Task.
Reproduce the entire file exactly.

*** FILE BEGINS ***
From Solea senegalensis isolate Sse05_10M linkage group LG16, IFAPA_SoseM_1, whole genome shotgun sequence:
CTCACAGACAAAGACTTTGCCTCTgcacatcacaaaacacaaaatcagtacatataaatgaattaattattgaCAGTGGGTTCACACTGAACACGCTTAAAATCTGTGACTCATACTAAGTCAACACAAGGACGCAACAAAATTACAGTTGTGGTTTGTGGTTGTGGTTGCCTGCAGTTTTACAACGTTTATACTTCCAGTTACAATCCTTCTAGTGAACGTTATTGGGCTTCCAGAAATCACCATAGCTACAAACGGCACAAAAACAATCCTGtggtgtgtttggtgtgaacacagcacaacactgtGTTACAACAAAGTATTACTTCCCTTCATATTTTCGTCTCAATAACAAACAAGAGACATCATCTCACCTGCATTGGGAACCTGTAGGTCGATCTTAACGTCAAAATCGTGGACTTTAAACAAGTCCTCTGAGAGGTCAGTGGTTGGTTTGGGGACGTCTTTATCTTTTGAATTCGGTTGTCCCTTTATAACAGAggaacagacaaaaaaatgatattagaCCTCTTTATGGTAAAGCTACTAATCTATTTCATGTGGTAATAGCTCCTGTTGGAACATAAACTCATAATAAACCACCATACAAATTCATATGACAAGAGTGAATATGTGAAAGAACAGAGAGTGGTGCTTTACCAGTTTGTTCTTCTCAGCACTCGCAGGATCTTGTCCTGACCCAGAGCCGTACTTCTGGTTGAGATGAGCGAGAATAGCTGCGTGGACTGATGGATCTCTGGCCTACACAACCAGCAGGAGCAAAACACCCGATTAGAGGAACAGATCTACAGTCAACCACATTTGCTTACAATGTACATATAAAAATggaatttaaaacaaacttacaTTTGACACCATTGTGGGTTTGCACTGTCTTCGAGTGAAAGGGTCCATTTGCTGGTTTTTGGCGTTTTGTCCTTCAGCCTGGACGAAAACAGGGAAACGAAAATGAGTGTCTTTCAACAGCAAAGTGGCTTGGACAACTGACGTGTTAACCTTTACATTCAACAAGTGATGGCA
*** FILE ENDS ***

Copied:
From Solea senegalensis isolate Sse05_10M linkage group LG16, IFAPA_SoseM_1, whole genome shotgun sequence:
CTCACAGACAAAGACTTTGCCTCTgcacatcacaaaacacaaaatcagtacatataaatgaattaattattgaCAGTGGGTTCACACTGAACACGCTTAAAATCTGTGACTCATACTAAGTCAACACAAGGACGCAACAAAATTACAGTTGTGGTTTGTGGTTGTGGTTGCCTGCAGTTTTACAACGTTTATACTTCCAGTTACAATCCTTCTAGTGAACGTTATTGGGCTTCCAGAAATCACCATAGCTACAAACGGCACAAAAACAATCCTGtggtgtgtttggtgtgaacacagcacaacactgtGTTACAACAAAGTATTACTTCCCTTCATATTTTCGTCTCAATAACAAACAAGAGACATCATCTCACCTGCATTGGGAACCTGTAGGTCGATCTTAACGTCAAAATCGTGGACTTTAAACAAGTCCTCTGAGAGGTCAGTGGTTGGTTTGGGGACGTCTTTATCTTTTGAATTCGGTTGTCCCTTTATAACAGAggaacagacaaaaaaatgatattagaCCTCTTTATGGTAAAGCTACTAATCTATTTCATGTGGTAATAGCTCCTGTTGGAACATAAACTCATAATAAACCACCATACAAATTCATATGACAAGAGTGAATATGTGAAAGAACAGAGAGTGGTGCTTTACCAGTTTGTTCTTCTCAGCACTCGCAGGATCTTGTCCTGACCCAGAGCCGTACTTCTGGTTGAGATGAGCGAGAATAGCTGCGTGGACTGATGGATCTCTGGCCTACACAACCAGCAGGAGCAAAACACCCGATTAGAGGAACAGATCTACAGTCAACCACATTTGCTTACAATGTACATATAAAAATggaatttaaaacaaacttacaTTTGACACCATTGTGGGTTTGCACTGTCTTCGAGTGAAAGGGTCCATTTGCTGGTTTTTGGCGTTTTGTCCTTCAGCCTGGACGAAAACAGGGAAACGAAAATGAGTGTCTTTCAACAGCAAAGTGGCTTGGACAACTGACGTGTTAACCTTTACATTCAACAAGTGATGGCA